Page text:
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British Journal of Medicine and Medical Research, ISSN: 2231-0614,Vol.: 6, Issue.: 11

Original-research-article

Association of Posterior Reversible Encephalopathy Syndrome with Renal Failure

 

Imran Khan1, Riyaz Ahmad Bhat1*, Irfan Khan2 and Tahir Saleem1

1Department of Internal Medicine, Sher-I-Kashmir Institute of Medical Sciences, Srinagar Kashmir, India.
2Department of Pathology, Government Medical College, Jammu, India.

Article Information
Editor(s):
(1) Tibor Fulop, Division of Nephrology, University of Mississippi Medical Center, Jackson, USA.
Reviewers:
(1) Fatima Mubarak, Radiology Department, Aga Khan University Hospital, Pakistan.
(2) Hideaki Yamabe, Hirosaki University Hospital, Japan.
Complete Peer review History: http://www.sciencedomain.org/review-history/7920

Abstracts

Background: Posterior reversible encephalopathy syndrome is a clinico-radiological entity that is characterized by variable associations of seizure activity, consciousness impairment, headaches, visual abnormalities, nausea, vomiting and focal neurological signs. No large data exists on the association of posterior reversible encephalopathy syndrome with renal failure.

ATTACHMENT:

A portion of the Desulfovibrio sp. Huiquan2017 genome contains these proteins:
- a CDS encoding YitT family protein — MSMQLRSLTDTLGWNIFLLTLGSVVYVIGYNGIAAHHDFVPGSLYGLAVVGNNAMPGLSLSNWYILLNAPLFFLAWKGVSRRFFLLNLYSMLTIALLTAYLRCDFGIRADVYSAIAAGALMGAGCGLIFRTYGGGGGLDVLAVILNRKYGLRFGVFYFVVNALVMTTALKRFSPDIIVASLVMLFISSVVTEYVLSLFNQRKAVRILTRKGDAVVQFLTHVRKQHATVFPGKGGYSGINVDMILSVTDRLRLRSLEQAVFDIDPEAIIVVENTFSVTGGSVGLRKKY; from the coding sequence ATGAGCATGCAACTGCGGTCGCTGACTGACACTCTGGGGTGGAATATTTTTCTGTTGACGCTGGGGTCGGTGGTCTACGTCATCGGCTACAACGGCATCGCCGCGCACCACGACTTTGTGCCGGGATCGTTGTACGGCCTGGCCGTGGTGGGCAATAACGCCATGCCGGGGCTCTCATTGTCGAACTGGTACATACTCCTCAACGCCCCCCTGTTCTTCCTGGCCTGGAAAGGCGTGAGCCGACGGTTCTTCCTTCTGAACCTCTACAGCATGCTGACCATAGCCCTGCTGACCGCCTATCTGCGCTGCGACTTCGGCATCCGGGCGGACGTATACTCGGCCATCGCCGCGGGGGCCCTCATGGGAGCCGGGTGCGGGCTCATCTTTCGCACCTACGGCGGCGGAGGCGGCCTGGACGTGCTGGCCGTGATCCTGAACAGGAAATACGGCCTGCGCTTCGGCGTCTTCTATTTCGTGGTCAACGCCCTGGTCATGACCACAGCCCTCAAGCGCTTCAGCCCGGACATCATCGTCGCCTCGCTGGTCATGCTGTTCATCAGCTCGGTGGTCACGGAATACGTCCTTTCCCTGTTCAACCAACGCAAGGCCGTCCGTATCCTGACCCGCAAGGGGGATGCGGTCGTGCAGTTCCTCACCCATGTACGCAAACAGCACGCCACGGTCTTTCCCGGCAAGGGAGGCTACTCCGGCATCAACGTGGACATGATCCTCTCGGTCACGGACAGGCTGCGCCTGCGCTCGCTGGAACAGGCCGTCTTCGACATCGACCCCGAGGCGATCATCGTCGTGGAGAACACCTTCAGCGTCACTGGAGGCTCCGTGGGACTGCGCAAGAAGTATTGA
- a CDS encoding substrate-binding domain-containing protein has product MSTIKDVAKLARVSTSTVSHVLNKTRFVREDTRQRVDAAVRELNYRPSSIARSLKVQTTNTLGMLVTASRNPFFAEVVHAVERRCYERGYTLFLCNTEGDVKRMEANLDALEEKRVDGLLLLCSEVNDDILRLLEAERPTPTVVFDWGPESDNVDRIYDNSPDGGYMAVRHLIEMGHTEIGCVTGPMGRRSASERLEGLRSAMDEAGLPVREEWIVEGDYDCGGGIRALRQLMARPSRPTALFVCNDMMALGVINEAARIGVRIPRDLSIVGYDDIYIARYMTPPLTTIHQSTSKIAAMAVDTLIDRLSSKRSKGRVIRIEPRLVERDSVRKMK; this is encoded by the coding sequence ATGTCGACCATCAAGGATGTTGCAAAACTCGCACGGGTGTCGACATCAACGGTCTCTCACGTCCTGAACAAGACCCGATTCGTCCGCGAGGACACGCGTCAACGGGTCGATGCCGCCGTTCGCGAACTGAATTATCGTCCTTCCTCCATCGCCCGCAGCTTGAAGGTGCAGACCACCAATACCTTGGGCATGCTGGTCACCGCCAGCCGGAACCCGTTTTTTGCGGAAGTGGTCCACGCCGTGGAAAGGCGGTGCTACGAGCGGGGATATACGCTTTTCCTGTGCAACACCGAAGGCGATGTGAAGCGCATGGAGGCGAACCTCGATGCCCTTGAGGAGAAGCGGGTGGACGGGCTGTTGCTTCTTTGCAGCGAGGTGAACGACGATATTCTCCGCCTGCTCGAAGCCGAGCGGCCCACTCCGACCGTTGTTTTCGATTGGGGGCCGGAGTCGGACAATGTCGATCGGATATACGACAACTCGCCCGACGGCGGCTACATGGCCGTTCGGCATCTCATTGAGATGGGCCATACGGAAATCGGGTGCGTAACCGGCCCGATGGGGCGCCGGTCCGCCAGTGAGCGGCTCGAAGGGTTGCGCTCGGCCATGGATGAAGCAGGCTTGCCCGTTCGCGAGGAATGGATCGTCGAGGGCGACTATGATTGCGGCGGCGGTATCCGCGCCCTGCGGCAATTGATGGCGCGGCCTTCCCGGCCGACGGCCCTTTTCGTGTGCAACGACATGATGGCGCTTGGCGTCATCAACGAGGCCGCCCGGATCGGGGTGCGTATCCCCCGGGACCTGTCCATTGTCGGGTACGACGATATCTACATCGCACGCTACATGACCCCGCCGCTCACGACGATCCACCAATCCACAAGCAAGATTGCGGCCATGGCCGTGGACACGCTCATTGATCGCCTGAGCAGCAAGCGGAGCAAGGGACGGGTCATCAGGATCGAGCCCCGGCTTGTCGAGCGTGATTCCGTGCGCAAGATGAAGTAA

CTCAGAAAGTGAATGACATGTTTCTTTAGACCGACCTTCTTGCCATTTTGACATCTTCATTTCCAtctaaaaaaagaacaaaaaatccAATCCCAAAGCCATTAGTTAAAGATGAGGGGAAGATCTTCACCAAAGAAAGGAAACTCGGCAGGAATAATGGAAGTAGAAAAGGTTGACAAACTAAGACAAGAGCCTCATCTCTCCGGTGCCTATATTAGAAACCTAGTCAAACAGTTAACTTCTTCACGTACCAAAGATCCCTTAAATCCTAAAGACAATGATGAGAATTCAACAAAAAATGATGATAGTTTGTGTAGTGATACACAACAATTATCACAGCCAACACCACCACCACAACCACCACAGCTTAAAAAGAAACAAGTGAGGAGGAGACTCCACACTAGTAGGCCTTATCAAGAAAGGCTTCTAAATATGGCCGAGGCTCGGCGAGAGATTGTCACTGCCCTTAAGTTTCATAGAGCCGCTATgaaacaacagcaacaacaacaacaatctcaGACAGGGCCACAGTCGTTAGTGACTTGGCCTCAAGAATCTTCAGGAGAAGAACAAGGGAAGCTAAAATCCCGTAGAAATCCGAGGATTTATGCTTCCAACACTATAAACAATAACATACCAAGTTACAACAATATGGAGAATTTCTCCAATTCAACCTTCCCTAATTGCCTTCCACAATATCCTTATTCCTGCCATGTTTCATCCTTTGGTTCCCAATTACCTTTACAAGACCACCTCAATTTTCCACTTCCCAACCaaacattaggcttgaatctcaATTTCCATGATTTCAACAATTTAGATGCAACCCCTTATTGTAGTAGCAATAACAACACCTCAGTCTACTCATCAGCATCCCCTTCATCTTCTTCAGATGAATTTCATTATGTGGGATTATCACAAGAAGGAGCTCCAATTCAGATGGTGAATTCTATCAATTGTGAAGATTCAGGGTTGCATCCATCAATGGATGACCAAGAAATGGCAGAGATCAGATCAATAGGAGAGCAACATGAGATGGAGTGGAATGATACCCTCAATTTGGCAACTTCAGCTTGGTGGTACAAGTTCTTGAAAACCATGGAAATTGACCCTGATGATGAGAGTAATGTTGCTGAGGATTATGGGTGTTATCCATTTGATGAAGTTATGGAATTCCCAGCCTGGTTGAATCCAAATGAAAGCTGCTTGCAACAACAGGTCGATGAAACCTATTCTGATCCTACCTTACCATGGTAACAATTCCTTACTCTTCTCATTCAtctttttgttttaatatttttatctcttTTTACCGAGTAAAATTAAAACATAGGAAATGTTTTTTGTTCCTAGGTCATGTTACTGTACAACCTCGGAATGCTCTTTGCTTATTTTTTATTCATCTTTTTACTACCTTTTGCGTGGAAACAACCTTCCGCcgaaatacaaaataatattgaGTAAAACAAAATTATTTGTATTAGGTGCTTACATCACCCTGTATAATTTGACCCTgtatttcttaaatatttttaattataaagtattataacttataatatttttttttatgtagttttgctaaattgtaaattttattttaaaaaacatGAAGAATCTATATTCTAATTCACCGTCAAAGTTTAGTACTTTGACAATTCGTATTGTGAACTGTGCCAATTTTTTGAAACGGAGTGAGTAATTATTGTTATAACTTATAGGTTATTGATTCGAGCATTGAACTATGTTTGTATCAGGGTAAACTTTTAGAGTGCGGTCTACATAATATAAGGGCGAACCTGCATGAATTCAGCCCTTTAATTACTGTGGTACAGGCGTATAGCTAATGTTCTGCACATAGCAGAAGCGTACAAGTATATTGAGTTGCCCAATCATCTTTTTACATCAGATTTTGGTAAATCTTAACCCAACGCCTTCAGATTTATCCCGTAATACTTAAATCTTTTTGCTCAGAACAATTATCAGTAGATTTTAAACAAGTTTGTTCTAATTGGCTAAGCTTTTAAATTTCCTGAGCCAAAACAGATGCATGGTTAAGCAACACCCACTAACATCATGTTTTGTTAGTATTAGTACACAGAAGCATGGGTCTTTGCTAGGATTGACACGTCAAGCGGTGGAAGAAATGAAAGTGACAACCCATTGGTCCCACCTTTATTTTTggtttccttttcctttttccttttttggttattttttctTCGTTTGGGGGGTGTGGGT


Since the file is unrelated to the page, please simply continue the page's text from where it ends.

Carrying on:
Materials and Methods: This case series of five patients was collected to examine the association of two conditions and evaluate outcome. All these patients were enrolled in a tertiary care hospital over a period of two years. No informed consent was sought because the study was merely observational and did not demand deviations from standard.
Results: Four patients presented with acute renal failure and one patient had established End-Stage Renal Disease. All the patients had hypertension at presentation besides other risk factors. All the patients had Magnetic Resonance Imaging documented posterior reversible encephalopathy syndrome. Despite intensive management, two patients did not show any improvement of blood pressure control and died. This observation raises the possibility that renal failure increases mortality in patients with posterior reversible encephalopathy syndrome. However, our series is limited by small number of enrollees and hence no definite conclusions can be drawn from this observation.
Conclusion: Posterior reversible encephalopathy syndrome should be considered in all those patients who have renal failure and associated neurological abnormalities. The association needs to be taken urgently and seriously.

Keywords :

Posterior reversible encephalopathy syndrome; magnetic resonance imaging; renal failure.

Full Article - PDF    Page 1096-1100

DOI : 10.9734/BJMMR/2015/15501

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